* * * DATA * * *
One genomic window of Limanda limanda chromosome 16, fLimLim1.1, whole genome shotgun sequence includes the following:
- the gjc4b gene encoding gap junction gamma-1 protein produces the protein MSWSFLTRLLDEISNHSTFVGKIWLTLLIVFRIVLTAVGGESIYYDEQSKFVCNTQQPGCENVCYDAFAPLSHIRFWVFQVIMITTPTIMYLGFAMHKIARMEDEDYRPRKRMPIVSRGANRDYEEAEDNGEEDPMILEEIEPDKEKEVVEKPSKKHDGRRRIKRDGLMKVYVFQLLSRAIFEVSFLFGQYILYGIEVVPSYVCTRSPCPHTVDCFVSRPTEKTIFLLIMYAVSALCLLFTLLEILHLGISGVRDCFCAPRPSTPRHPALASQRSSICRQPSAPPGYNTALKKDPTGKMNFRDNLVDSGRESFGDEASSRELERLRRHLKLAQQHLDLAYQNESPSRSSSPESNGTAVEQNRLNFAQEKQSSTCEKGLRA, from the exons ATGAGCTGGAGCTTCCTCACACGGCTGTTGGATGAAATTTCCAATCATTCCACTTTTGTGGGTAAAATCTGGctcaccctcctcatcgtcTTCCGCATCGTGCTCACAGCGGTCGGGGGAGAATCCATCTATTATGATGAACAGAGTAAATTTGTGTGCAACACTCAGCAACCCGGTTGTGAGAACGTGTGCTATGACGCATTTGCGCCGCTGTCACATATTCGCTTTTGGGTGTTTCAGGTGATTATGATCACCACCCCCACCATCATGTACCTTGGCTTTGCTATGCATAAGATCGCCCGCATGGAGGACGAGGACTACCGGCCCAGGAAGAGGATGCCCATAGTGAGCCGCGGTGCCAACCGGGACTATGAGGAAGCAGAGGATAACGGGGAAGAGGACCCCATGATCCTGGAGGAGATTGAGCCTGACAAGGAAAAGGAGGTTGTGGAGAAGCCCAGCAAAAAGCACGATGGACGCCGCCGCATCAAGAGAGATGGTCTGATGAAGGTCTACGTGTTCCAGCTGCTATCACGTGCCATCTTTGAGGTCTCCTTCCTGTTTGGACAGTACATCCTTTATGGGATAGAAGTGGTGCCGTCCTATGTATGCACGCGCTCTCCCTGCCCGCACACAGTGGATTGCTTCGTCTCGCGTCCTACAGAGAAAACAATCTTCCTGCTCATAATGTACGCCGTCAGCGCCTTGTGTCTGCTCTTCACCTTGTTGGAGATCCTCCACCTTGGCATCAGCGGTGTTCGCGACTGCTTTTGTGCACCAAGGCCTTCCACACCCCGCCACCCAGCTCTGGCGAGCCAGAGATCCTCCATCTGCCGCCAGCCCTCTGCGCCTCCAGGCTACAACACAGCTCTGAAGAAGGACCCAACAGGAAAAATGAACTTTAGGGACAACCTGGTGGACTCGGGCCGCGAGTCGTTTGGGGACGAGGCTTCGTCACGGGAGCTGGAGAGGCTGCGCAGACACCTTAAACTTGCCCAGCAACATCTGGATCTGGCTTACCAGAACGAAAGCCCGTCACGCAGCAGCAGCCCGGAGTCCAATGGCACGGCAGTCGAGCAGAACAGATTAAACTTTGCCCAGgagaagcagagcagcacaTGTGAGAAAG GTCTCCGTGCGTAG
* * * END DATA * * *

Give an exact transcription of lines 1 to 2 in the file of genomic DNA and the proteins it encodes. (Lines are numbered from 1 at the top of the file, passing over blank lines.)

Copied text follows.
One genomic window of Limanda limanda chromosome 16, fLimLim1.1, whole genome shotgun sequence includes the following:
- the gjc4b gene encoding gap junction gamma-1 protein produces the protein MSWSFLTRLLDEISNHSTFVGKIWLTLLIVFRIVLTAVGGESIYYDEQSKFVCNTQQPGCENVCYDAFAPLSHIRFWVFQVIMITTPTIMYLGFAMHKIARMEDEDYRPRKRMPIVSRGANRDYEEAEDNGEEDPMILEEIEPDKEKEVVEKPSKKHDGRRRIKRDGLMKVYVFQLLSRAIFEVSFLFGQYILYGIEVVPSYVCTRSPCPHTVDCFVSRPTEKTIFLLIMYAVSALCLLFTLLEILHLGISGVRDCFCAPRPSTPRHPALASQRSSICRQPSAPPGYNTALKKDPTGKMNFRDNLVDSGRESFGDEASSRELERLRRHLKLAQQHLDLAYQNESPSRSSSPESNGTAVEQNRLNFAQEKQSSTCEKGLRA, from the exons ATGAGCTGGAGCTTCCTCACACGGCTGTTGGATGAAATTTCCAATCATTCCACTTTTGTGGGTAAAATCTGGctcaccctcctcatcgtcTTCCGCATCGTGCTCACAGCGGTCGGGGGAGAATCCATCTATTATGATGAACAGAGTAAATTTGTGTGCAACACTCAGCAACCCGGTTGTGAGAACGTGTGCTATGACGCATTTGCGCCGCTGTCACATATTCGCTTTTGGGTGTTTCAGGTGATTATGATCACCACCCCCACCATCATGTACCTTGGCTTTGCTATGCATAAGATCGCCCGCATGGAGGACGAGGACTACCGGCCCAGGAAGAGGATGCCCATAGTGAGCCGCGGTGCCAACCGGGACTATGAGGAAGCAGAGGATAACGGGGAAGAGGACCCCATGATCCTGGAGGAGATTGAGCCTGACAAGGAAAAGGAGGTTGTGGAGAAGCCCAGCAAAAAGCACGATGGACGCCGCCGCATCAAGAGAGATGGTCTGATGAAGGTCTACGTGTTCCAGCTGCTATCACGTGCCATCTTTGAGGTCTCCTTCCTGTTTGGACAGTACATCCTTTATGGGATAGAAGTGGTGCCGTCCTATGTATGCACGCGCTCTCCCTGCCCGCACACAGTGGATTGCTTCGTCTCGCGTCCTACAGAGAAAACAATCTTCCTGCTCATAATGTACGCCGTCAGCGCCTTGTGTCTGCTCTTCACCTTGTTGGAGATCCTCCACCTTGGCATCAGCGGTGTTCGCGACTGCTTTTGTGCACCAAGGCCTTCCACACCCCGCCACCCAGCTCTGGCGAGCCAGAGATCCTCCATCTGCCGCCAGCCCTCTGCGCCTCCAGGCTACAACACAGCTCTGAAGAAGGACCCAACAGGAAAAATGAACTTTAGGGACAACCTGGTGGACTCGGGCCGCGAGTCGTTTGGGGACGAGGCTTCGTCACGGGAGCTGGAGAGGCTGCGCAGACACCTTAAACTTGCCCAGCAACATCTGGATCTGGCTTACCAGAACGAAAGCCCGTCACGCAGCAGCAGCCCGGAGTCCAATGGCACGGCAGTCGAGCAGAACAGATTAAACTTTGCCCAGgagaagcagagcagcacaTGTGAGAAAG GTCTCCGTGCGTAG